A window of opportunity…
Which company is the leader in your market? How did that company become the leader? Not how they maintain leadership, but how did they shoot up and become the leader? The answer is most often that some sort of window of opportunity opened in your market, and the company that was the first to successfully jump through that window became the leader. Not necessarily the first mover, but the first to get it right. That very predatory approach of leaping through the window of opportunity and staying focused on those big wins—not on maintenance activities—is what distinguishes real entrepreneurial strategy.
The confluence in todays market of hardware development and the software knowledge and artistry from the gaming industry is opening windows in many markets with the emergence of augmented and virtual reality solutions. The ability to see, experience and use objects and environments, both organic and built, that are not physically present will change the way we live, learn, interact, process and entertain. Is your company positioned and ready to jump through the window and take a leadership position.
Let’s be honest, most corporate strategic plans have little to do with strategy. They are simply three-year or five-year rolling resource budgets with some sort of market share projection. Calling this strategic planning creates false expectations. It is a plan, and the exercise that created it should not be expected to produce a strategy that will give you a competitive edge. That is not to say that plans are not essential management tools. If you are a rapidly growing company, as an example, you will need a plan to guide your expansion and the costs that entails. In this case, your plan coordinates the deployment of resources—but it’s not strategy. These resource budgets simply cannot deliver a pathway to substantially higher performance.
There are only two ways to get that. One, you can invent your way to success. Hope that your research and development team can make a radical break through. Unfortunately, you can’t count on that. The second path is to exploit some change in your environment—in technology, consumer tastes, laws, resource prices, or competitive behavior—and ride that change with quickness and skill. This second path is how most successful companies make it. They see the window, create a strategy and leap through.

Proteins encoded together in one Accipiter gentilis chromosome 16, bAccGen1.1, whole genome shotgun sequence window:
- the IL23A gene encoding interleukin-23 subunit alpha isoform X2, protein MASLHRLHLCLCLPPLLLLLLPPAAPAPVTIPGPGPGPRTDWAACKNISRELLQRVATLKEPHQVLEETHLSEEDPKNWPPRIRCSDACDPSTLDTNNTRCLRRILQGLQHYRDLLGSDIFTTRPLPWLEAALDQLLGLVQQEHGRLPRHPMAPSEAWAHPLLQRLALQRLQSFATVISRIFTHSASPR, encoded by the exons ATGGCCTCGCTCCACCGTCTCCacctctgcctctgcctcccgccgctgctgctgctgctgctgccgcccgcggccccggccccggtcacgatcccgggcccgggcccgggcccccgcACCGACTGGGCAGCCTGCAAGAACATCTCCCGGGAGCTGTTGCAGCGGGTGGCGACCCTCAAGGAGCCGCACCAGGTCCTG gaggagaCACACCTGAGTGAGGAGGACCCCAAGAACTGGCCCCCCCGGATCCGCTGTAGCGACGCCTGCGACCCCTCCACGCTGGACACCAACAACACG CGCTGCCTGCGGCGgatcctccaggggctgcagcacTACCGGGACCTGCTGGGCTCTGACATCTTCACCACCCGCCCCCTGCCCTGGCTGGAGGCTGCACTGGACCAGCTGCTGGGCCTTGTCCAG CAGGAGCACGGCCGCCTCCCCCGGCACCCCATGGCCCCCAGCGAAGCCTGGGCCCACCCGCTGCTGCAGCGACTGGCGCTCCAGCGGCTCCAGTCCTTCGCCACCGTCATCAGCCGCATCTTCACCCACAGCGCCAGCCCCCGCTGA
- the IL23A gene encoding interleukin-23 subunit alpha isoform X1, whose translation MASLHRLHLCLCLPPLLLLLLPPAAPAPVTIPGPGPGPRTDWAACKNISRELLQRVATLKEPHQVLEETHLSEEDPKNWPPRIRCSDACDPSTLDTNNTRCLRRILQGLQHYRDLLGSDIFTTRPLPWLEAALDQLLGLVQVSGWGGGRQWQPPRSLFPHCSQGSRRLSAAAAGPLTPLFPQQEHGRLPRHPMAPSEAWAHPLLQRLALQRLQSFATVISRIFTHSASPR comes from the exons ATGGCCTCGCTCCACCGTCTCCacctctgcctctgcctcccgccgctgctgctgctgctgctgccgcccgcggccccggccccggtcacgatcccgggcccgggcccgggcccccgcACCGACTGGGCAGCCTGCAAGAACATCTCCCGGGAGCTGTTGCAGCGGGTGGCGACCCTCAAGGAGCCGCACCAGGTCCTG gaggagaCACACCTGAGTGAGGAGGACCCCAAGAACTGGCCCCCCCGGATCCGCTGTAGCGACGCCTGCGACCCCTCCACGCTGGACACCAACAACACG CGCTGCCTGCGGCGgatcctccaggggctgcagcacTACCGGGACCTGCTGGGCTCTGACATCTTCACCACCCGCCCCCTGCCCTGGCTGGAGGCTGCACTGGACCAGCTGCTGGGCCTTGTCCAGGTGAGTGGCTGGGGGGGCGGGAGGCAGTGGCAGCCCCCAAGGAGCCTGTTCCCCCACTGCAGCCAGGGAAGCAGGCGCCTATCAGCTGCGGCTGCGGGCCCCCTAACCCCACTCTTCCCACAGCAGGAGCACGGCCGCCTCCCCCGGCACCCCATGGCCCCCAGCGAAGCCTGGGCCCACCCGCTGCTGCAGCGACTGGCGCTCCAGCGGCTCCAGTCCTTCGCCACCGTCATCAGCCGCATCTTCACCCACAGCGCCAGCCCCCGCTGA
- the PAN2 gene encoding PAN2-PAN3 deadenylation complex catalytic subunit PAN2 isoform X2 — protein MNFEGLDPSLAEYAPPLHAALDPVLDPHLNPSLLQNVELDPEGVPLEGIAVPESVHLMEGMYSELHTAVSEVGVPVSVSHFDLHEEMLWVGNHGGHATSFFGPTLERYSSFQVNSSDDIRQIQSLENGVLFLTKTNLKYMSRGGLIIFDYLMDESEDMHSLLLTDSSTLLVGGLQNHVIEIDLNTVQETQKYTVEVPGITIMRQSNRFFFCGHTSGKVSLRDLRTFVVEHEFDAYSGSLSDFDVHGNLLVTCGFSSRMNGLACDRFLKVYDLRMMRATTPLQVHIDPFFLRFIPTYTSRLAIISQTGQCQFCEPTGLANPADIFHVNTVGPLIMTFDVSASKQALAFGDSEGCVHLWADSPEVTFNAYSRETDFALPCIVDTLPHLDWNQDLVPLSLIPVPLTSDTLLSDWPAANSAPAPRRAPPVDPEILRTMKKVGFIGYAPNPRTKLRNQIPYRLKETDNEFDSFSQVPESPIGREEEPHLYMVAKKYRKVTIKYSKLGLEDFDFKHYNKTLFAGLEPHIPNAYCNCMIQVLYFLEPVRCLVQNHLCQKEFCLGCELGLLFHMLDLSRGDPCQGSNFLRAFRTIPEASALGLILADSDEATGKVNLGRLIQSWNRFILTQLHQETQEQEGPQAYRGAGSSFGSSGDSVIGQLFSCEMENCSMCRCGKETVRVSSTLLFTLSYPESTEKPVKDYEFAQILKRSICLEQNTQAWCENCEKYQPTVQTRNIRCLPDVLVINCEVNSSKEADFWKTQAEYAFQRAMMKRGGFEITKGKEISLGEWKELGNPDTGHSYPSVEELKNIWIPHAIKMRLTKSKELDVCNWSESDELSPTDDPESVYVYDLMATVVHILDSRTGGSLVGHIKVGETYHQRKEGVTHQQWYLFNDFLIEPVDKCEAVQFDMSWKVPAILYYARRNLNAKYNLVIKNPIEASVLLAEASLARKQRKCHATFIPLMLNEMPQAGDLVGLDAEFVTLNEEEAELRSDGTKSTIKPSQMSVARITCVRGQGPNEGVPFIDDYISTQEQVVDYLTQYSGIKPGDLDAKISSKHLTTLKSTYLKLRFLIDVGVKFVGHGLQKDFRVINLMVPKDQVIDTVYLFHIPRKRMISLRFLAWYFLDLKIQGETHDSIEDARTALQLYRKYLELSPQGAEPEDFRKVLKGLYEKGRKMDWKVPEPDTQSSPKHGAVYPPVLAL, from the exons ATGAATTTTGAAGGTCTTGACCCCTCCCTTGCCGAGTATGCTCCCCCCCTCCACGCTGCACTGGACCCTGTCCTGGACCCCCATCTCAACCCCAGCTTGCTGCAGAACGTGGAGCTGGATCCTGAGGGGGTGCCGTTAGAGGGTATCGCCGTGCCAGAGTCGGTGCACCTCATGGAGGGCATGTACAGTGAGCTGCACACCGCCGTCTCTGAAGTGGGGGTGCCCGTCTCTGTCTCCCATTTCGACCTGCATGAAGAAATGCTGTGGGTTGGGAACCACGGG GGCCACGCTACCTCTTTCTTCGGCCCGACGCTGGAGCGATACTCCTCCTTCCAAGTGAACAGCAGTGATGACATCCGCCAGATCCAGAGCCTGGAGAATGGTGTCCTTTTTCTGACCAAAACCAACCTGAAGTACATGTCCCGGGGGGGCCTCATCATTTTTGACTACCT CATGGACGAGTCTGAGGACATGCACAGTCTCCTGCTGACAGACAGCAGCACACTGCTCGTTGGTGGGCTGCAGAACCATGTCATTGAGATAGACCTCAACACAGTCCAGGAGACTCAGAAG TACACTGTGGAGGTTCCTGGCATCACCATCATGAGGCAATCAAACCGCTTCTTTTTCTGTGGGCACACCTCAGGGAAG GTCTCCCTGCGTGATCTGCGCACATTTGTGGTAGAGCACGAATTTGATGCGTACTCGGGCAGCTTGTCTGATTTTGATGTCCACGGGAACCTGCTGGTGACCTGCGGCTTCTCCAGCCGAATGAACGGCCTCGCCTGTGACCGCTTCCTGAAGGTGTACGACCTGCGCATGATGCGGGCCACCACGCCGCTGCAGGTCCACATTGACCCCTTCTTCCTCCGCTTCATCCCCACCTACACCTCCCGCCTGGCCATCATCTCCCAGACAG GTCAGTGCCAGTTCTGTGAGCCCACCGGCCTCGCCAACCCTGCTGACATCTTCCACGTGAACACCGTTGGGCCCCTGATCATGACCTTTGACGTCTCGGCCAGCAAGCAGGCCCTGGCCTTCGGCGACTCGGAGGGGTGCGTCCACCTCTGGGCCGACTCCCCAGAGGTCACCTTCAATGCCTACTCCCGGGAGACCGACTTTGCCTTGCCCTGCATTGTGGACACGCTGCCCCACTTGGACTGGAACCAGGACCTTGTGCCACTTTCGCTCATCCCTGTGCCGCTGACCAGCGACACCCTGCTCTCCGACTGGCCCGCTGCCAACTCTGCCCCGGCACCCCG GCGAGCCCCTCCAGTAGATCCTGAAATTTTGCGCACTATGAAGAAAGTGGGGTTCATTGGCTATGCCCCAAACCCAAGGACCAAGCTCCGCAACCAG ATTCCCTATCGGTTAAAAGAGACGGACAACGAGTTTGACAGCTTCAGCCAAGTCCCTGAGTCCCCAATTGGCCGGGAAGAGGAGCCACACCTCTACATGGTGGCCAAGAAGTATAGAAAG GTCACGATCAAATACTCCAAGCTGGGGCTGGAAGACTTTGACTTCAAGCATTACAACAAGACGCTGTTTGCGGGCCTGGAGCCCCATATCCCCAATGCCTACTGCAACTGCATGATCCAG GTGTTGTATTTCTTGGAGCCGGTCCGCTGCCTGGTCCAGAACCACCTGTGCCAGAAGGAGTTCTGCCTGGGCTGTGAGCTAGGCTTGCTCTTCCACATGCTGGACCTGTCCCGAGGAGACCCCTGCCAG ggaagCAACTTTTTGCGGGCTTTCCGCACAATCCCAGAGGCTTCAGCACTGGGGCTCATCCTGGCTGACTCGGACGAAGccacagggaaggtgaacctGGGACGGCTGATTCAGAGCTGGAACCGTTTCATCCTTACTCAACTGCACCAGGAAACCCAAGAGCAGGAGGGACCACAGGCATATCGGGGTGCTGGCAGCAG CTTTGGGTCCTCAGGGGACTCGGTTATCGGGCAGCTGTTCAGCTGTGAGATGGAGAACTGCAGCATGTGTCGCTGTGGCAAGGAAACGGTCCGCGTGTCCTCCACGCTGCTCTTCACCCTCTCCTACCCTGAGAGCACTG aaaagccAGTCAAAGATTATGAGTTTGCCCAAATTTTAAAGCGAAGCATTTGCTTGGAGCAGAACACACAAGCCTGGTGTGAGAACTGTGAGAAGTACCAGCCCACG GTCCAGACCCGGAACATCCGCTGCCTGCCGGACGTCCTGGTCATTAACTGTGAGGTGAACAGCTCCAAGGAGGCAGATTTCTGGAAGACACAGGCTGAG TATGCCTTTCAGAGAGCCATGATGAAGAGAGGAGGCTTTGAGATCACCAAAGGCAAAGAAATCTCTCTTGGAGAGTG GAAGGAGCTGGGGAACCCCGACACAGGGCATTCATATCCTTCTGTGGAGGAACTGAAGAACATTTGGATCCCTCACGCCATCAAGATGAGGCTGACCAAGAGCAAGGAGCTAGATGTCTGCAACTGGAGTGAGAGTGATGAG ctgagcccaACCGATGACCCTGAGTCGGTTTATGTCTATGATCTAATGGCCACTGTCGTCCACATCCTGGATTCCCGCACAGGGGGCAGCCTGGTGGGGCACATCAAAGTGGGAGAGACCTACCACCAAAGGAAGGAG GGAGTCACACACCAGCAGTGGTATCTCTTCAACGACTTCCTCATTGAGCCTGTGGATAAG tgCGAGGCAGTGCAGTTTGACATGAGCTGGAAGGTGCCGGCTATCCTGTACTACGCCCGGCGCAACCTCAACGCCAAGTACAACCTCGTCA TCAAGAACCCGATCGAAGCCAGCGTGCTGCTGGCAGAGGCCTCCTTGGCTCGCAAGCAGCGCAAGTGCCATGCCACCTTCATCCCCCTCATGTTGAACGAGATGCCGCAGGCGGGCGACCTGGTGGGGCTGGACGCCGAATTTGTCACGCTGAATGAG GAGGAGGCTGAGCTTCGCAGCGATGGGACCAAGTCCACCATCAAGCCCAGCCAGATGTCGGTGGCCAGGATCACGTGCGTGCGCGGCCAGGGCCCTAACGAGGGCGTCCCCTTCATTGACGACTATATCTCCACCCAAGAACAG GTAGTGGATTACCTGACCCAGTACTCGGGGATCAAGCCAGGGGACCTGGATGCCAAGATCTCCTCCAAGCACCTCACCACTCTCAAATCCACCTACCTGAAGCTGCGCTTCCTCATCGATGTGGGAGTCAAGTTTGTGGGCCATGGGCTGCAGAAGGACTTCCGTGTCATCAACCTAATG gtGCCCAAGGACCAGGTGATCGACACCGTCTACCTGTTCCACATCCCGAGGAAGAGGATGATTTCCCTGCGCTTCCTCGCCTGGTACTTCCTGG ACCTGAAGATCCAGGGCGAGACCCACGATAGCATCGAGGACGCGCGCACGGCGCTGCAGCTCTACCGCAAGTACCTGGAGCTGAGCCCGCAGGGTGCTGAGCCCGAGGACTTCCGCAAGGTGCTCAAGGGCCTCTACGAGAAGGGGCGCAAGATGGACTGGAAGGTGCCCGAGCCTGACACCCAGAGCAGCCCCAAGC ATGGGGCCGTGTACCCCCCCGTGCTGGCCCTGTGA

There is no certainty of what’s on the other side, but you see an opportunity in your market and take a chance based on a strategic assessment. It could be a new way to reach customers, change your product or service, drastically improve service, maintenance or training, or open up new segments. To take speculative judgments are the essence of strategic thinking, and they can be the starting points for taking a better, stronger or just different position. Strategic thinking helps us take positions in a world that is confusing and uncertain. You can’t get rid of ambiguity and uncertainty—they are the flip side of opportunity. If you want certainty and clarity, wait for others to take a position and see how they do. Then you’ll know what works, but it will be too late to profit from the knowledge.
Can you predict clearly which positions will pay off? Not easily. If we could actually calculate the financial implications of such choices, we wouldn’t have to think strategically; we would just run spreadsheets. Strategic thinking is essentially a substitute for having clear connections between the positions we take and their economic outcomes.
Haptiq is not the company to help you run spreadsheets, but with our background and experience we can help you see possibilities, define opportunities and develop solutions that can help you to become a leader in this new technological reality.